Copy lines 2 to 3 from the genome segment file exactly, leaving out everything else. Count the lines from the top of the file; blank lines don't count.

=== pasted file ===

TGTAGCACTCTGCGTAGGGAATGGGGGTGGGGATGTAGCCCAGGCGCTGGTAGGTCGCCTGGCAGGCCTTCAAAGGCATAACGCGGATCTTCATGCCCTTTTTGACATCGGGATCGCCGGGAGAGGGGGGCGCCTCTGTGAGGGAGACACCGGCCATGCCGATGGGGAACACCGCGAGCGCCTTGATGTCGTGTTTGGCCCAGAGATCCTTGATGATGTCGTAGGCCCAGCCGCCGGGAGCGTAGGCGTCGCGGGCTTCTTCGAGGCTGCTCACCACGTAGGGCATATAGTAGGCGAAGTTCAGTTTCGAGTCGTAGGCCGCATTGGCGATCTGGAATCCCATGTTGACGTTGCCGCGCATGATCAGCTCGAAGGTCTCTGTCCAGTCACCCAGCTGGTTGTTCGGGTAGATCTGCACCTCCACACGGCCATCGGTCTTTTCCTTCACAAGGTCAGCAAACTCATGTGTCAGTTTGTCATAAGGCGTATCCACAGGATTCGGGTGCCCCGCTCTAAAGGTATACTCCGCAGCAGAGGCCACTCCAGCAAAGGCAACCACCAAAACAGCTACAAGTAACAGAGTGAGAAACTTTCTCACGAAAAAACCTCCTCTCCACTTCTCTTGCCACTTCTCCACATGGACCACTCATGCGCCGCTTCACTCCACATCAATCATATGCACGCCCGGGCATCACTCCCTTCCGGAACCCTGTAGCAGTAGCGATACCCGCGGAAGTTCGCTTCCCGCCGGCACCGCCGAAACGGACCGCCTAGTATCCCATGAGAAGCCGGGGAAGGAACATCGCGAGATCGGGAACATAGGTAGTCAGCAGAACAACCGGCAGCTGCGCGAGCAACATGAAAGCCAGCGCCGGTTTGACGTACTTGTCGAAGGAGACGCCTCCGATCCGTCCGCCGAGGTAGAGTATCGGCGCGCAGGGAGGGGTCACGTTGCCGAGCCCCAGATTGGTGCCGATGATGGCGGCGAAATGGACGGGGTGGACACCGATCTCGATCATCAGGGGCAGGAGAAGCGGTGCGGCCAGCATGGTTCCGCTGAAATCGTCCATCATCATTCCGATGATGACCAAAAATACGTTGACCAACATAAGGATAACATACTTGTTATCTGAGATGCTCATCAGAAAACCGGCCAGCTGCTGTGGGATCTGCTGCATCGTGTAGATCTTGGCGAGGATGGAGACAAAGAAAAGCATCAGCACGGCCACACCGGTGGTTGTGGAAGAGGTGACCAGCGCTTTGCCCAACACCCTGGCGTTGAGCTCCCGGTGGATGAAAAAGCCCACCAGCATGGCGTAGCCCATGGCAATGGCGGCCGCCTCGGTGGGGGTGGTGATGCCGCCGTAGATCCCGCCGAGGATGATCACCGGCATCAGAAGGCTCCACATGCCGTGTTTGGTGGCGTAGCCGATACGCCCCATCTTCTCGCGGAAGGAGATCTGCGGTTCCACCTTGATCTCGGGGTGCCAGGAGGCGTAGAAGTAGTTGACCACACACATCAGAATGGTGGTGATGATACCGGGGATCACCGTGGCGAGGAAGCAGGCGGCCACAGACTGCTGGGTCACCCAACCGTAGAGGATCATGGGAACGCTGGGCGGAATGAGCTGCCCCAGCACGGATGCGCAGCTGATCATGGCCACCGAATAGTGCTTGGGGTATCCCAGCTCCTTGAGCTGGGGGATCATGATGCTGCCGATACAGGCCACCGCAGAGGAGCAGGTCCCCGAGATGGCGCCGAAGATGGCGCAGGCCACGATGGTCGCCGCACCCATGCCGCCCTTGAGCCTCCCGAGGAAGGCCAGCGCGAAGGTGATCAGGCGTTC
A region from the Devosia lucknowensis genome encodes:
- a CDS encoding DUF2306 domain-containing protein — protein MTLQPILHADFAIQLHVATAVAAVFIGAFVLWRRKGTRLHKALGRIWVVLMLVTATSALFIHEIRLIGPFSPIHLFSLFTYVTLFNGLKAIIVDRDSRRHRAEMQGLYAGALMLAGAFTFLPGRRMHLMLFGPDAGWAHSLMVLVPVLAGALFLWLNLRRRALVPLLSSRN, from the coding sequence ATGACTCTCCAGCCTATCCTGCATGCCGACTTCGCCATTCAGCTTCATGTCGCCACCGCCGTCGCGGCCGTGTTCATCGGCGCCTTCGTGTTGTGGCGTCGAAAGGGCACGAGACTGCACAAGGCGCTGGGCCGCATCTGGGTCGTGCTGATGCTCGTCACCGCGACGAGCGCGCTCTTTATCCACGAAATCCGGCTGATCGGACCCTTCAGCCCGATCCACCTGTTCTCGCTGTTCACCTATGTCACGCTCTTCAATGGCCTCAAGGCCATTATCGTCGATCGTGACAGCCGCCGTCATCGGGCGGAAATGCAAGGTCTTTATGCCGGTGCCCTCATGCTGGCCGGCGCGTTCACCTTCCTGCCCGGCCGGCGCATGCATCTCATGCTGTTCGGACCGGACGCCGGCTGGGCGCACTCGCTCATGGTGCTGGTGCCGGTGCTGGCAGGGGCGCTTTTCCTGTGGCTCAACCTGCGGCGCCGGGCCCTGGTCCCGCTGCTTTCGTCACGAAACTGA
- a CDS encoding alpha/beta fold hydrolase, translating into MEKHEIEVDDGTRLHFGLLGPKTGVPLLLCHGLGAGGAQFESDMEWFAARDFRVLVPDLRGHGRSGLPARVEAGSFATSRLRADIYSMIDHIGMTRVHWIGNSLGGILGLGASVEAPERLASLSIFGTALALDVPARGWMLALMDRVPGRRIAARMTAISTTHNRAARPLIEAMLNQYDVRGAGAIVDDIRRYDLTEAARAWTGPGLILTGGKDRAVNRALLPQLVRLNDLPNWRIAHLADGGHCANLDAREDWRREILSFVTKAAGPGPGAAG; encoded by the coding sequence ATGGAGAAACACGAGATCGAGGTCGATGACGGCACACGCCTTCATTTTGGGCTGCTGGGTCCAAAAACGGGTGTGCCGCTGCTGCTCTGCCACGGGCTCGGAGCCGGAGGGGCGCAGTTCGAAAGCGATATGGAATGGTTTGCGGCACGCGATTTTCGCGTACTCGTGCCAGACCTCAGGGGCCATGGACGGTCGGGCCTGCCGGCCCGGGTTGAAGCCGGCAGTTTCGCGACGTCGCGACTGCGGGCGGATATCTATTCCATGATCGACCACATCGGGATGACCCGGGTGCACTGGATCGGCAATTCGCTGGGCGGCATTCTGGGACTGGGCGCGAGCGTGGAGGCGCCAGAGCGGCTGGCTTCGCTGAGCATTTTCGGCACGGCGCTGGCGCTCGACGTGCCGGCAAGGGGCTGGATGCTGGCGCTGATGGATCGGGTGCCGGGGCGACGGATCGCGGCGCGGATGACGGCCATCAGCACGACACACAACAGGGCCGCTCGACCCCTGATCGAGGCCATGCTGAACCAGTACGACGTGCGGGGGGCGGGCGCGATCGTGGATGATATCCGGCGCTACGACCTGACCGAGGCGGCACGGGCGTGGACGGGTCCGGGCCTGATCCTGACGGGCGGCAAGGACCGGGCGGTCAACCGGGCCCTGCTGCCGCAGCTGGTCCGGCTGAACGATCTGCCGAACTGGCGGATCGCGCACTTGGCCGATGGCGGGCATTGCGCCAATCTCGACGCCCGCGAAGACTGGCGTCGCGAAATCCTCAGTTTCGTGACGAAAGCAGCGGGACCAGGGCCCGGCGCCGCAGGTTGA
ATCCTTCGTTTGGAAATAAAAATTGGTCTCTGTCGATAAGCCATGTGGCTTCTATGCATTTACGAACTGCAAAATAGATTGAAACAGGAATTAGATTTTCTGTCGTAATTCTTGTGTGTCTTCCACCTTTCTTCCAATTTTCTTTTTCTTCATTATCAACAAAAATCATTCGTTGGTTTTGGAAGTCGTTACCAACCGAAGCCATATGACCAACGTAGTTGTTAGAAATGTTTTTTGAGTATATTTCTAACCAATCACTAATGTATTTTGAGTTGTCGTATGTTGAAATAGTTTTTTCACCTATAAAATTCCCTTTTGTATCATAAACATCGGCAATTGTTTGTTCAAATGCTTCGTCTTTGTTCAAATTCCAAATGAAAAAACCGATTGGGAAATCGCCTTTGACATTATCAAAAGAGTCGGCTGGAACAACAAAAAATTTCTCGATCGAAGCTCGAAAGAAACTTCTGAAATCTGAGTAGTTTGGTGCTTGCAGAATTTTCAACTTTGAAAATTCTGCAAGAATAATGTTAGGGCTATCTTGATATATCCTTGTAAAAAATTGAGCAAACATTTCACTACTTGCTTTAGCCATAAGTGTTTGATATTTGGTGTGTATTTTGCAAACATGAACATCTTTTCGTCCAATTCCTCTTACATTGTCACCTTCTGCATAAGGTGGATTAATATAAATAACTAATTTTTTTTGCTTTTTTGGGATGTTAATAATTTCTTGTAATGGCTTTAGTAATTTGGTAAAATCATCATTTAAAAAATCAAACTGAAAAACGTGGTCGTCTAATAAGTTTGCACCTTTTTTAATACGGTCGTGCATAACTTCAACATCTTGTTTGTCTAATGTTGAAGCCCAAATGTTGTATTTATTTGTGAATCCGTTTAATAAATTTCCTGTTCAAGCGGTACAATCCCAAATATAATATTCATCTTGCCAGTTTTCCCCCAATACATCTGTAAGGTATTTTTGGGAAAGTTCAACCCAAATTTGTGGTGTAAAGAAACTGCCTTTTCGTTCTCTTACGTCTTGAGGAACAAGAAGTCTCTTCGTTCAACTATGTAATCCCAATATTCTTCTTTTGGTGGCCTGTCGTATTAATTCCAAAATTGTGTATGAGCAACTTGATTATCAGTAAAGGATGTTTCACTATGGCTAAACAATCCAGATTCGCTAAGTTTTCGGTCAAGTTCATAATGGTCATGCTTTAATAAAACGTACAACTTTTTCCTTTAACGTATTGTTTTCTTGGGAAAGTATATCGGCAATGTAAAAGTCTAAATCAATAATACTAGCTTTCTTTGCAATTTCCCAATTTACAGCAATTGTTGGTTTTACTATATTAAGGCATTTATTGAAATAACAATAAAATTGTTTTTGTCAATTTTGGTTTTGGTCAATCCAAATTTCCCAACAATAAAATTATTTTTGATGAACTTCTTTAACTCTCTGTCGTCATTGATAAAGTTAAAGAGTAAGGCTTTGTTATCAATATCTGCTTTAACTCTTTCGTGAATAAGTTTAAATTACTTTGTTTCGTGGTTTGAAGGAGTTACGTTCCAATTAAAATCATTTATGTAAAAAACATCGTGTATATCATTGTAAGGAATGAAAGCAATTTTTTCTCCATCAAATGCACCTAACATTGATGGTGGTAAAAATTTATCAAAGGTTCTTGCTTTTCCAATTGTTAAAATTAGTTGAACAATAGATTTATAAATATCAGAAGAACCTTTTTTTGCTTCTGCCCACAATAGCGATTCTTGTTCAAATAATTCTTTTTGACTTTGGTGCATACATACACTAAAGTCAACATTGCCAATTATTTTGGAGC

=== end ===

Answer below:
A region from the Devosia lucknowensis genome encodes:
- a CDS encoding DUF2306 domain-containing protein — protein MTLQPILHADFAIQLHVATAVAAVFIGAFVLWRRKGTRLHKALGRIWVVLMLVTATSALFIHEIRLIGPFSPIHLFSLFTYVTLFNGLKAIIVDRDSRRHRAEMQGLYAGALMLAGAFTFLPGRRMHLMLFGPDAGWAHSLMVLVPVLAGALFLWLNLRRRALVPLLSSRN, from the coding sequence ATGACTCTCCAGCCTATCCTGCATGCCGACTTCGCCATTCAGCTTCATGTCGCCACCGCCGTCGCGGCCGTGTTCATCGGCGCCTTCGTGTTGTGGCGTCGAAAGGGCACGAGACTGCACAAGGCGCTGGGCCGCATCTGGGTCGTGCTGATGCTCGTCACCGCGACGAGCGCGCTCTTTATCCACGAAATCCGGCTGATCGGACCCTTCAGCCCGATCCACCTGTTCTCGCTGTTCACCTATGTCACGCTCTTCAATGGCCTCAAGGCCATTATCGTCGATCGTGACAGCCGCCGTCATCGGGCGGAAATGCAAGGTCTTTATGCCGGTGCCCTCATGCTGGCCGGCGCGTTCACCTTCCTGCCCGGCCGGCGCATGCATCTCATGCTGTTCGGACCGGACGCCGGCTGGGCGCACTCGCTCATGGTGCTGGTGCCGGTGCTGGCAGGGGCGCTTTTCCTGTGGCTCAACCTGCGGCGCCGGGCCCTGGTCCCGCTGCTTTCGTCACGAAACTGA